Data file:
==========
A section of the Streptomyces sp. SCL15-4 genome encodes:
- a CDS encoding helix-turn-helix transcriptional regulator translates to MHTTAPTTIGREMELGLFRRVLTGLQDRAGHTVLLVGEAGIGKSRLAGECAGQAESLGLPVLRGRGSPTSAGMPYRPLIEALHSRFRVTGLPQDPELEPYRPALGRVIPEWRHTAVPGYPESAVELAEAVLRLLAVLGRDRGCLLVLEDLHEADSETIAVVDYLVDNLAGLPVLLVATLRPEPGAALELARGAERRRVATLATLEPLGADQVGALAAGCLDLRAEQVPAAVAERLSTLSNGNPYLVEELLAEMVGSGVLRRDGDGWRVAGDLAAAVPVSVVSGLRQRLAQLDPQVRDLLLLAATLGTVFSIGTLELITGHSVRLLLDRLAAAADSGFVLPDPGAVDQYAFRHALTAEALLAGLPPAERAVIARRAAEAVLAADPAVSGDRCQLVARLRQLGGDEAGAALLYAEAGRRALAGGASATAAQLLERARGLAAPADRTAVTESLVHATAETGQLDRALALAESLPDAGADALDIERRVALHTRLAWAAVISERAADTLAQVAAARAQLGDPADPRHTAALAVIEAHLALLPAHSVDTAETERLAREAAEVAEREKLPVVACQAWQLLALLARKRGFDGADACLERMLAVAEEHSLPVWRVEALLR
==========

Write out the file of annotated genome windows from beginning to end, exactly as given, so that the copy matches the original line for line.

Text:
A section of the Streptomyces sp. SCL15-4 genome encodes:
- a CDS encoding helix-turn-helix transcriptional regulator translates to MHTTAPTTIGREMELGLFRRVLTGLQDRAGHTVLLVGEAGIGKSRLAGECAGQAESLGLPVLRGRGSPTSAGMPYRPLIEALHSRFRVTGLPQDPELEPYRPALGRVIPEWRHTAVPGYPESAVELAEAVLRLLAVLGRDRGCLLVLEDLHEADSETIAVVDYLVDNLAGLPVLLVATLRPEPGAALELARGAERRRVATLATLEPLGADQVGALAAGCLDLRAEQVPAAVAERLSTLSNGNPYLVEELLAEMVGSGVLRRDGDGWRVAGDLAAAVPVSVVSGLRQRLAQLDPQVRDLLLLAATLGTVFSIGTLELITGHSVRLLLDRLAAAADSGFVLPDPGAVDQYAFRHALTAEALLAGLPPAERAVIARRAAEAVLAADPAVSGDRCQLVARLRQLGGDEAGAALLYAEAGRRALAGGASATAAQLLERARGLAAPADRTAVTESLVHATAETGQLDRALALAESLPDAGADALDIERRVALHTRLAWAAVISERAADTLAQVAAARAQLGDPADPRHTAALAVIEAHLALLPAHSVDTAETERLAREAAEVAEREKLPVVACQAWQLLALLARKRGFDGADACLERMLAVAEEHSLPVWRVEALLR